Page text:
24 September 2016
Posted by Roger White under admin stuff
| Tags: civil service
, John Spedan Lewis
, New York
, postit notes
, United Kingdom
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It doesn’t take a genius to realise that, this note apart, the HelpGov blog hasn’t been updated since July 2015. The reasons are set out, obscurely, on the About page. I’m not likely to write many more, if any, new posts but will leave the blog on WordPress as long as they’re willing to tolerate it. Let’s say it’s a sort-of archive of the work issues that interested me for many years.
On the basis that popularity = interest, I include a list below of the ten most viewed posts/pages on the blog. Some were at the fringes of what HelpGov was originally meant to be about. The list is in order of popularity: the first post on the list had more views than the other nine combined, which may tell you something about my readers and the state of the UK civil service at the time the post was written.
Enjoy, and thanks for reading.
6 September 2011
People seemed to enjoy a previous blog post on Ten things PowerPoint presenters shouldn’t say – but do. So here’s the follow up, more dross and drivel they perpetrate. All guaranteed genuine.
- I’ll just highlight the key words with the light pointer…it’s the red dot…eeerrm it’s just there…just, just above where it is now…no, there…it waggles around a bit but I’m sure you get the point
- Ooops, spot the deliberate mistake! It should of course read public toilets with an “l”. I did ask the PA to spellcheck it so I’ll be having words later
- It might be a bit rough and ready. I’ve been rather busy and I threw it together a bit quickly last night
- Unfortunately the minister can’t be here so he’s asked me to read his slides for him
- I’VE PUT THE BULLETS IN UPPER CASE TO EMPHASISE THEIR IMPORTANCE AS KEY ISSUES
- Sorry, it’ll just take a few minutes to change over to my Apple. I didn’t realise people still used PCs
- I didn’t realise the text would be a bit tricky to read on that colour background
- Oh, it seems to have fallen off the edge of the slide there. Well what it should say is…
- The yellow line on the graph hasn’t really shown up on the screen but it shows the increase in the number of applications over the last five years
- Ah, that’s supposed to show an updated summary of the consultation response. Damn, I’ve used an earlier draft. If you bear with me I’ll just get the updated version from the desktop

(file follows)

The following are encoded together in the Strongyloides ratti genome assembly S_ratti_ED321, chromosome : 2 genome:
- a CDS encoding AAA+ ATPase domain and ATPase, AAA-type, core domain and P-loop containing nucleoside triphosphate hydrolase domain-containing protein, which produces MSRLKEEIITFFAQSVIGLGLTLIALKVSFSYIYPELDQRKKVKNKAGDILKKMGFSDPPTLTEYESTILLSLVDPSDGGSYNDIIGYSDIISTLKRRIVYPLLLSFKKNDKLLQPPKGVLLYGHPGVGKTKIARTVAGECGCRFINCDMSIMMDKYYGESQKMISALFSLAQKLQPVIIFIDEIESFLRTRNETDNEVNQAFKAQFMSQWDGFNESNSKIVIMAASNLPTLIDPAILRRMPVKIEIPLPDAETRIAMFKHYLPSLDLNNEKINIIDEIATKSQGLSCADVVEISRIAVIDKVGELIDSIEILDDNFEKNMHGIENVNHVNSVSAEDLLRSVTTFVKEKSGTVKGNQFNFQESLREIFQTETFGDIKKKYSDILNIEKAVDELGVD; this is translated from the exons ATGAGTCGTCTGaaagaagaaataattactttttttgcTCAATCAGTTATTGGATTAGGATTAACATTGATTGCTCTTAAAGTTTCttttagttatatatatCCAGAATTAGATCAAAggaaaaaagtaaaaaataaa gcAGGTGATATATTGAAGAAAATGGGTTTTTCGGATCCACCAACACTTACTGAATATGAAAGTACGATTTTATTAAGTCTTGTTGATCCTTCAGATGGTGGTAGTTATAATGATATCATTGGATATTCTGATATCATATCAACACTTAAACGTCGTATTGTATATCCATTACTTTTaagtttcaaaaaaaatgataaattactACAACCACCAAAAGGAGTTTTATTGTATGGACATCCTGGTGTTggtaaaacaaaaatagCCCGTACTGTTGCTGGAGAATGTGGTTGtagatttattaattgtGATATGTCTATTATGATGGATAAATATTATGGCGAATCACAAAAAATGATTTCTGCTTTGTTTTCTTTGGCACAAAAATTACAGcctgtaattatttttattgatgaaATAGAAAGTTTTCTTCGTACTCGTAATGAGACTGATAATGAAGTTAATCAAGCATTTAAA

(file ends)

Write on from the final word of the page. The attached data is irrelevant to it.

- I’ll just leave the last slide up while I take some questions…what, the screensaver?…oh, that’s my wedding photo, er…
Finally, the PowerPoint horror to end all PowerPoint horrors, the Afghanistan conflict explained
My thanks to correspondents on this blog and on the LGID communities of practice web site whose comments and suggestions I have used as inspiration – Nigel Blake, Annika Coughlin, Tim Games, Tom Gorman, Liz Grieve, Jon King, David McLean,Vijay Patel, Alistair Tait and David Trim. Anyone serious about this subject could also join SAPP – the Swiss Anti-PowerPoint Party.
Footnote 9 September 2011: Tweet from Australian blogger and Tweeter Craig Thomler @craigthomler at the Australian Marketing Institute Government Marketing and Communications Conference 2011 – “My key learnings from #amigov2011 – the more stylish the slides, the less engaging the presentation. Personal experiences work best.”
15 August 2011
Ten things that PowerPoint presenters don’t do but should. The flip side of Ten things PowerPoint presenters shouldn’t say – but do, the most read post so far on the HelpGov blog and just as important.
- Consider whether they need PowerPoint at all to communicate their message effectively
- Keep the whole thing short and simple – the number of slides, the amount of text, going easy on the gazillion gizmos in PowerPoint
- Be economical with the number of slides they use – no more than one slide per two minutes of talk. Absolute max
- Remember bullets can kill
- Master the technology before they open their mouth
- Master the environment before they open their mouth
- Remember their words and how they say them are always more important than their slides
- Use their slides to supplement what they say, not as text to read out
- Talk to people not the screen – make eye contact
This doesn’t pretend to be all you need to know about using PowerPoint. For that, Google “How to use PowerPoint” and graze the 147,000,000 references it throws up
5 August 2011
We’ve all seen it, but they keep doing it (things PowerPoint presenters shouldn’t say but do)…
- Where do you put the memory stick in?
- I can see it on the laptop, how do I get the projector on?
- First, a few slides about me and my company
- Erm, how do I get the next slide?
- Ah, it seems to be an earlier version of PowerPoint, the animation obviously didn’t work
- You won’t be able to read the detail on this one
- I just love the whooshing sound you get when the bullets fly in. I’ll do it again
- Oops, I’ve gone on to the next one by mistake. How do you get it to go back? Never mind, let’s move on
- I’ll rush through the next fifteen as I’m running out of time
- If there was just too much to take in at once they’re all in the handout
Inspired by Tim Harford’s Financial Times column In defence of PowerPoint. Other presentation packages are available.